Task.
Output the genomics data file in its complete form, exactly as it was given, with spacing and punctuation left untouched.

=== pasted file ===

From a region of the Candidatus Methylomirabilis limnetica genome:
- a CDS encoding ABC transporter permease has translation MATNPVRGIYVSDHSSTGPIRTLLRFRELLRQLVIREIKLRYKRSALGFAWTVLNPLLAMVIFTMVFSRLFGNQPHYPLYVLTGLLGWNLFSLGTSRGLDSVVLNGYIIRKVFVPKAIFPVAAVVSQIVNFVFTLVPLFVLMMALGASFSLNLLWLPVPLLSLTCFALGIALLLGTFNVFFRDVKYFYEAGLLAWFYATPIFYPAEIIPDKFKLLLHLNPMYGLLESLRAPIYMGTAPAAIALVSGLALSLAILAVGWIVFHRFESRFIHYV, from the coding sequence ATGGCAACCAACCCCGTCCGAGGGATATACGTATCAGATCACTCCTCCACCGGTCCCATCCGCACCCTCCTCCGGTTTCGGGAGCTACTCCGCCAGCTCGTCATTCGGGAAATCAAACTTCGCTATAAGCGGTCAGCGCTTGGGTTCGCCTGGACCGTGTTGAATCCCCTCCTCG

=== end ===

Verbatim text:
From a region of the Candidatus Methylomirabilis limnetica genome:
- a CDS encoding ABC transporter permease has translation MATNPVRGIYVSDHSSTGPIRTLLRFRELLRQLVIREIKLRYKRSALGFAWTVLNPLLAMVIFTMVFSRLFGNQPHYPLYVLTGLLGWNLFSLGTSRGLDSVVLNGYIIRKVFVPKAIFPVAAVVSQIVNFVFTLVPLFVLMMALGASFSLNLLWLPVPLLSLTCFALGIALLLGTFNVFFRDVKYFYEAGLLAWFYATPIFYPAEIIPDKFKLLLHLNPMYGLLESLRAPIYMGTAPAAIALVSGLALSLAILAVGWIVFHRFESRFIHYV, from the coding sequence ATGGCAACCAACCCCGTCCGAGGGATATACGTATCAGATCACTCCTCCACCGGTCCCATCCGCACCCTCCTCCGGTTTCGGGAGCTACTCCGCCAGCTCGTCATTCGGGAAATCAAACTTCGCTATAAGCGGTCAGCGCTTGGGTTCGCCTGGACCGTGTTGAATCCCCTCCTCG